Wednesday, May 30, 2007

Arguments on Torture

From the New York Times today:

"As the Bush administration completes secret new rules governing interrogations, a group of experts advising the intelligence agencies are arguing that the harsh techniques used since the 2001 terrorist attacks are outmoded, amateurish and unreliable.”

That argument is completely irrelevant.
Dick Cheney in his speech at West Point on May 28th:

"These are men who glorify murder and suicide. Their cruelty is not rebuked by human suffering, only fed by it. They have given themselves to an ideology that rejects tolerance, denies freedom of conscience and demands that women be pushed to the margins of society. The terrorists are defined entirely by their hatreds, and they hate nothing more than the country you have volunteered to defend."

That kind of argument in favor of torture is also irrelevant.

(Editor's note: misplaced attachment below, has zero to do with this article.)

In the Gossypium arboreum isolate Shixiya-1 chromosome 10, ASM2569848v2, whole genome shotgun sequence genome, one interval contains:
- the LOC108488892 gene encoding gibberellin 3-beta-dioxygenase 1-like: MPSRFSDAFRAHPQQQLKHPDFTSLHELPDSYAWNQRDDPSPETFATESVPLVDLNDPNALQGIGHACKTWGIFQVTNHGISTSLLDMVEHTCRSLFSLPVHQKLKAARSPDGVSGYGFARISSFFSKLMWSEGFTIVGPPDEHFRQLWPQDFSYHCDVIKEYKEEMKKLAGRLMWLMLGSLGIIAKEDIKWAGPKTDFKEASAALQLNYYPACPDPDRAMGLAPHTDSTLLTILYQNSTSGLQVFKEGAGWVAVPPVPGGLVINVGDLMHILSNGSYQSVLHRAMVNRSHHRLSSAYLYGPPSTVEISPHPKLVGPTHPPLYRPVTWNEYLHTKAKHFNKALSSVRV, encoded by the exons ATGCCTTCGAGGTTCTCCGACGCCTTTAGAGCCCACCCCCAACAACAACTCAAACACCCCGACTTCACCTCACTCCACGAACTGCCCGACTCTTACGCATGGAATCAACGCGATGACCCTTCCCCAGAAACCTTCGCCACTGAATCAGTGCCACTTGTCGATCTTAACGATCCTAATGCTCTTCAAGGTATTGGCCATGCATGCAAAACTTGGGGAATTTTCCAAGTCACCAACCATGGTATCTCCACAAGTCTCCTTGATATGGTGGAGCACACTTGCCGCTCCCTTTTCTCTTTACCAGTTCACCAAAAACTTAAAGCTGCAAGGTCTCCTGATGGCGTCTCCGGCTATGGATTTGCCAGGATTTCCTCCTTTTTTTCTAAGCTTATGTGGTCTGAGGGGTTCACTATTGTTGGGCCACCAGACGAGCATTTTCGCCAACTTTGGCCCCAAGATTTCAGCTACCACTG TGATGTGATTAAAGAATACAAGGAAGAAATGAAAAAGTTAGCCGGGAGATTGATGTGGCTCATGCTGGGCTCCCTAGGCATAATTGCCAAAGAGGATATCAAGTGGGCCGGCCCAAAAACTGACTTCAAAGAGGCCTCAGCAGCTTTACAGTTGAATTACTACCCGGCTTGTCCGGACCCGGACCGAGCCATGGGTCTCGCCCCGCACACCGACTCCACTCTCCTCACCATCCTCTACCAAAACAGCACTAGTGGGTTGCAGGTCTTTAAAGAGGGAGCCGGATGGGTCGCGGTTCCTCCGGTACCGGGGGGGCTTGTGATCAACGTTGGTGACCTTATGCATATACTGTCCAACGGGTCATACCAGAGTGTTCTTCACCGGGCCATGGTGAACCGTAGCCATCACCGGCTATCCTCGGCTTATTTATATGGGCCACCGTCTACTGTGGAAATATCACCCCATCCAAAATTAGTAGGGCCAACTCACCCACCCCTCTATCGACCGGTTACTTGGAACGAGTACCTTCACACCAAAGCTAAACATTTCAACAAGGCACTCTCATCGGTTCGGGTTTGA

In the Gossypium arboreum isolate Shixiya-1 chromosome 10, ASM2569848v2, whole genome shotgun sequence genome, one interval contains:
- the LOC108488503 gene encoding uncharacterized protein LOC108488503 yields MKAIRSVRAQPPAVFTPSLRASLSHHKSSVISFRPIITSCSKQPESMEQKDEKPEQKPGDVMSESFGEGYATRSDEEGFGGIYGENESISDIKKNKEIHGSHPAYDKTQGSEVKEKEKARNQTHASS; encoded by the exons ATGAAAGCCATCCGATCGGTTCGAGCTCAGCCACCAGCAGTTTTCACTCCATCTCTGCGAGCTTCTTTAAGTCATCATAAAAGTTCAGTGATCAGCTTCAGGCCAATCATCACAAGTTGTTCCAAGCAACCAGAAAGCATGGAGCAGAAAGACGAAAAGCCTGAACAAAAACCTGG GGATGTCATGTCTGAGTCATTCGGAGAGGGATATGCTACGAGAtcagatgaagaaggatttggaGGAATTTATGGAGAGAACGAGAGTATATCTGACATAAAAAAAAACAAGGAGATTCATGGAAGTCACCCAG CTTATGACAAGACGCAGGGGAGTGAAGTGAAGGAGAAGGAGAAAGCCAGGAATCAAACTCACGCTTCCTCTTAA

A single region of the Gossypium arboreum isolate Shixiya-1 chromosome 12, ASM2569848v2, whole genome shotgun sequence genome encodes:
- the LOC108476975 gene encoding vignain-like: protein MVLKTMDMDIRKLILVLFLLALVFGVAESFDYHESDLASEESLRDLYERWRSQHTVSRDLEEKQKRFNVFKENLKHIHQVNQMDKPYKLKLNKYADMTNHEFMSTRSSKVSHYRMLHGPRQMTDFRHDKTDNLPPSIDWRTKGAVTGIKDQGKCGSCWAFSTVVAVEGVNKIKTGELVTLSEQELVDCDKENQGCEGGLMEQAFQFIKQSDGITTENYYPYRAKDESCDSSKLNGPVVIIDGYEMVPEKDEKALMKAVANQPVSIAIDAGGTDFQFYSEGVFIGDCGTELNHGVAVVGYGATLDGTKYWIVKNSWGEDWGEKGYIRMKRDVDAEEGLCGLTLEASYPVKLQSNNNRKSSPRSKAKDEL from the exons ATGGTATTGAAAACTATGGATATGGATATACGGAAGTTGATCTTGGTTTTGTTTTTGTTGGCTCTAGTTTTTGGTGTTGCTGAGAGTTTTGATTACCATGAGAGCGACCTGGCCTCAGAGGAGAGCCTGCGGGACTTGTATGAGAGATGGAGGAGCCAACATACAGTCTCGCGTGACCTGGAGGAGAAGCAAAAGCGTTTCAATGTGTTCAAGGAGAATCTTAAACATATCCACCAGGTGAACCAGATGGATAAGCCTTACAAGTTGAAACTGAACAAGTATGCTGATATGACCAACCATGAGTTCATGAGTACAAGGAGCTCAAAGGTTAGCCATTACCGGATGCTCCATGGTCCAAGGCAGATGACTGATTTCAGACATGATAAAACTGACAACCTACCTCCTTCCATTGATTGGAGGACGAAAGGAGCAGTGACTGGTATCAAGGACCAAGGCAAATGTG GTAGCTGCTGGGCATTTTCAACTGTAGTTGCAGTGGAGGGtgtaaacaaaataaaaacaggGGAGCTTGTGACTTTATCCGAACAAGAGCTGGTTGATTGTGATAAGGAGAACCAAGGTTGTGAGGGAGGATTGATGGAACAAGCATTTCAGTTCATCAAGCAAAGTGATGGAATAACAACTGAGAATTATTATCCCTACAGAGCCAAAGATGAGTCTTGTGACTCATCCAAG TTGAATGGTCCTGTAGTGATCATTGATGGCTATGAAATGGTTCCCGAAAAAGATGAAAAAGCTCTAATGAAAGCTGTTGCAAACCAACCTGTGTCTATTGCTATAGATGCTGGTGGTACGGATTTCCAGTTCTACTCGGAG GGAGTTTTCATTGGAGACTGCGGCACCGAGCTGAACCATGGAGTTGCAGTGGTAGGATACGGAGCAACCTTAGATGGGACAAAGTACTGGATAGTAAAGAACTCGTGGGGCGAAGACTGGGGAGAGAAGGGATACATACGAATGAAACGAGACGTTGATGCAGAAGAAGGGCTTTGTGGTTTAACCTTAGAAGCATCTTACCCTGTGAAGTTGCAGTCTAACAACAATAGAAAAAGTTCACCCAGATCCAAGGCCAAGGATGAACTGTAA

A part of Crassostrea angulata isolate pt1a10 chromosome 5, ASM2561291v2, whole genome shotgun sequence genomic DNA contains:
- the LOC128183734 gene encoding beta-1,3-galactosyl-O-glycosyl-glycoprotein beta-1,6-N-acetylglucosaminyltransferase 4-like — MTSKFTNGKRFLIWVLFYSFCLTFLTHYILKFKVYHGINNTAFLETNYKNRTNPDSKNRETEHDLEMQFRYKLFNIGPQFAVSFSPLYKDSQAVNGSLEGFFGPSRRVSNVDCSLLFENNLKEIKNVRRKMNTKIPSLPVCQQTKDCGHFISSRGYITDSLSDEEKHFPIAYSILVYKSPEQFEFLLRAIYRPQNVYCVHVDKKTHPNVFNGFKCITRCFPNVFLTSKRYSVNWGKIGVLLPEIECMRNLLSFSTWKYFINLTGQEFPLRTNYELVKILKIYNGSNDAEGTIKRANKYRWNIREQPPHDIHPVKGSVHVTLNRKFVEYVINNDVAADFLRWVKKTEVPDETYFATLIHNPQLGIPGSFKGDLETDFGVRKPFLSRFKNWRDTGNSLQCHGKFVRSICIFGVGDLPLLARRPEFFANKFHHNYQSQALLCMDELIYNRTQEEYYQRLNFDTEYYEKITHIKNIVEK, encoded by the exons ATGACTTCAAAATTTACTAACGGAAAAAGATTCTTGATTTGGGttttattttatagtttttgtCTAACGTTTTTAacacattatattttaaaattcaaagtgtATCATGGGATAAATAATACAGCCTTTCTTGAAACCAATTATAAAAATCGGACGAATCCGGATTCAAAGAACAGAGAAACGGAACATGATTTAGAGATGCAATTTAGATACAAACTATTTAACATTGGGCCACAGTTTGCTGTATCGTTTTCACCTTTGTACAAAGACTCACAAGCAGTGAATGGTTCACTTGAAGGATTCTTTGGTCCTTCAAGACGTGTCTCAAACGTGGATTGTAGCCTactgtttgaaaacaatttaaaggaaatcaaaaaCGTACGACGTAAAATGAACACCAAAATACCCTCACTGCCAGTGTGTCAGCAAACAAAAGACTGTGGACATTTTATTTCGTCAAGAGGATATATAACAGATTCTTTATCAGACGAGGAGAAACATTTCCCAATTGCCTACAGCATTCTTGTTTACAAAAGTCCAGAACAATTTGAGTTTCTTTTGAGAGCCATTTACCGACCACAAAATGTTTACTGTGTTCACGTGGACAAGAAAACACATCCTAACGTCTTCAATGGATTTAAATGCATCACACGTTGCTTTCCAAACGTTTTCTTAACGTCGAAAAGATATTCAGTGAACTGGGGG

George Washington, founding founder of our country, on torture:

"Torture is a terrible and monstrous thing, as degrading and morally corrupting to those who practice it as any conceivable human activity…"

That argument is relevant.

1 comment:

  1. Darn right.

    As I've argued in the past, the singularly most significant and despicable act of the Bush administration is that America, the United States of America, tortures prisoners.

    That shame is brought to every single American by Bush voters and Bush supporters.

    And no amount of "the other side does it too" will ever make it right.

    America, my country, the nation I love, tortures prisoners.

    It disgraces every one of us, that this simple statement is true.

    America tortures prisoners.